Finally, however, it was time for all of this fun to end. So we tore down and packed up and loaded the cars and made our way toward departure for home – another 120 mile drive through the still-raining weather. And – as usual – there were many people to bid adieu and a few others with a few last questions or shared comments – and plenty of fond kiter HUGS too! The kiting fraternity is our FAMILY, after all is said and done.

So while the trip out is normally filled with high anticipation and a certain amount of delight, the trip home is a time to remember the fine times we’ve just enjoyed – but we do it grudgingly, and mixed with some regrets, too. Still, we got it accomplished. Dinner that night was left-over spaghetti from the potluck, followed by stints in the sauna and the Hot-Tub for Lee and Theresa – while I settled for just immersing myself in the liquid delights of bubbly water myself. We finished the night with a viewing of Lee’s DVD of a walk-around near his home in Erie, PA showing “Dunes” of snow 10-12 feet high along the shores of Lake Erie where he lives. Nice presentation – though I was quite happy just to see it on a TV screen rather than experiencing that snow and ice first hand, myself.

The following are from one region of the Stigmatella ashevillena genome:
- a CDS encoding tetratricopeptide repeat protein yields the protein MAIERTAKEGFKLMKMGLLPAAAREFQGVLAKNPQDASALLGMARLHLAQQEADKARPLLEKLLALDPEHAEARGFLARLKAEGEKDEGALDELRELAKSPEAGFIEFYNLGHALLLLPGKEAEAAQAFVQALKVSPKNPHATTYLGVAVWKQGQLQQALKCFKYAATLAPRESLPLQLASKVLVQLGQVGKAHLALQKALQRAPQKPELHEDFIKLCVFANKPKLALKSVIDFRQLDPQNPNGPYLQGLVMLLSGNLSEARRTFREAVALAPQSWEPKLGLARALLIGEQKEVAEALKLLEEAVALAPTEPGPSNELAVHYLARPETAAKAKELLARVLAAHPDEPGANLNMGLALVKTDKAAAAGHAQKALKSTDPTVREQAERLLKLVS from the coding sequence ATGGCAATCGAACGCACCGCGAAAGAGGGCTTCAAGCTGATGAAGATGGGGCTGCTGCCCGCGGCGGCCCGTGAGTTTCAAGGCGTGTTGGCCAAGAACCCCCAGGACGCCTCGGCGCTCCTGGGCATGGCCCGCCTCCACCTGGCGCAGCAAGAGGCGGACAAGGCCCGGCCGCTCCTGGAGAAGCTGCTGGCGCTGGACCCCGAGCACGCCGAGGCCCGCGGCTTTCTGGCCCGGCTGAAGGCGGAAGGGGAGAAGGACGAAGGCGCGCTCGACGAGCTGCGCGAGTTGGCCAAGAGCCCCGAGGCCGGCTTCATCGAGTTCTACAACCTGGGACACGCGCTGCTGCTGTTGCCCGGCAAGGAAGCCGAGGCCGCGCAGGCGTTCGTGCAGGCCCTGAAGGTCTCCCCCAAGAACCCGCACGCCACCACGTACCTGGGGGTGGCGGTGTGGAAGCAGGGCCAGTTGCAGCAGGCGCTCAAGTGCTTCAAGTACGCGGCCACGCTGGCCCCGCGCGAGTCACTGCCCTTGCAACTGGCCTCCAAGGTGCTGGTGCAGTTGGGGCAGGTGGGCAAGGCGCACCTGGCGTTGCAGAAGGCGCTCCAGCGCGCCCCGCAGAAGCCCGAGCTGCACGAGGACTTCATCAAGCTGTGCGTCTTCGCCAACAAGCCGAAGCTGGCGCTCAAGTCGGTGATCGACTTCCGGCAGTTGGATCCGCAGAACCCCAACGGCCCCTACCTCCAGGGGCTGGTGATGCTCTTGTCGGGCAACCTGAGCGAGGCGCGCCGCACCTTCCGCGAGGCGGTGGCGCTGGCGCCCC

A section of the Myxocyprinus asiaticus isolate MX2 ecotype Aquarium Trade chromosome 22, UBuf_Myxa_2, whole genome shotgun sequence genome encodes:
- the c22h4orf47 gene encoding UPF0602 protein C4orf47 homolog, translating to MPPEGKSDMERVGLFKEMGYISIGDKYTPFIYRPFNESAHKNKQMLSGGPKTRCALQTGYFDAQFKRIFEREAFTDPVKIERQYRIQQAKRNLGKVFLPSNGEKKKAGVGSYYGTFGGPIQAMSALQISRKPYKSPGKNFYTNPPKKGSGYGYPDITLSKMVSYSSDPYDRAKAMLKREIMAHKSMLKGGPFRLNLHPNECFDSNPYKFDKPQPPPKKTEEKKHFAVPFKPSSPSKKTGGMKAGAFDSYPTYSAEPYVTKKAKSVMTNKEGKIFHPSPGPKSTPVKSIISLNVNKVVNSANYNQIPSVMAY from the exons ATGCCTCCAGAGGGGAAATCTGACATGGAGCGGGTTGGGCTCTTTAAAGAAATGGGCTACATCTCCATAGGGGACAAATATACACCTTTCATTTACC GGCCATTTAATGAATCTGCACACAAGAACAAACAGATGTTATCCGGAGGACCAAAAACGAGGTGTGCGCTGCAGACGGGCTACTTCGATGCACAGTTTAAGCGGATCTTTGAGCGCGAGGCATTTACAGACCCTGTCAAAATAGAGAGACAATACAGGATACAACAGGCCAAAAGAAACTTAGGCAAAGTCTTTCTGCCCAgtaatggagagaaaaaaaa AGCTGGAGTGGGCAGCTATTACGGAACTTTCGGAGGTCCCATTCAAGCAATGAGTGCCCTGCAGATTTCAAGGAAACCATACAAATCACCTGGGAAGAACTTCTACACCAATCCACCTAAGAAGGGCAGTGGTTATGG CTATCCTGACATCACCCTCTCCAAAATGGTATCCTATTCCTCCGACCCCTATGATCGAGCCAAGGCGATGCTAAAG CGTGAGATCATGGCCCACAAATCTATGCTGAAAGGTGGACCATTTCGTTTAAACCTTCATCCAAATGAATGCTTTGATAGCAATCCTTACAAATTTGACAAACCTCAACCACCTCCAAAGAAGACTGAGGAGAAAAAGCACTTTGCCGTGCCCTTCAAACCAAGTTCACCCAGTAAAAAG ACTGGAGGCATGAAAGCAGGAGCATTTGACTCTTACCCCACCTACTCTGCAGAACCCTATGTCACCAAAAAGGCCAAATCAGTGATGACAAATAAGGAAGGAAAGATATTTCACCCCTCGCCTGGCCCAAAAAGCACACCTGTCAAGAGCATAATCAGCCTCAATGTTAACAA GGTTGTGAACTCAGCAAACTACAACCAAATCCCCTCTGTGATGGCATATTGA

Yep – I deposited Lee at the Airport on Monday morning, and have received notice that he made it home without any worries at all. End of report on Windless 2010! I would be remiss if I didn’t thank two parties, however, so bear with me a bit more.

One group is the “Invited Fliers” we’ve had the pleasure of meeting and hosting over the years. Lee Sedgwick was pure delight to have with us this year. Lee’s ever constant curiosity and creativity is well-known to those kiters among us who live on the eastern seaboard, but it’s our distinct pleasure to experience your kind and gentle nature, Lee. Thank You for joining us for Windless 2010. And the same would be true of other – prior – invited fliers too, such as Paul De Bakker, Scott Weider, Shawn and Patti Tinkham, and several others. Having you share yourselves with us is always a distinct pleasure – one we look forward to year after year.

And finally, we cannot say enough about the efforts of Kay Buesing of The World Kite Museum and Hall of Fame there in Long Beach, WA. Kay, your efforts constantly add to the joys of kiting in ways I’m fairly certain you cannot even imagine. Thank you. And the same is absolutely true of Mr. Scott Davis, our festival Organizer – whose idea it originally was to create the Windless Indoor Festival in the first place so many years ago. You are truly a “Prince Among Men” my friend, and your dogged determination has served you – and all of us – well for nine years now… and counting. Thanks for all you do, and for all you ARE, Scott!

Finally – now’s YOUR time to comment if you enjoyed this festival or even just enjoyed this report. We’d love to hear from you. Feel free to email any of us via the links below.

Fair Winds and Good Friends –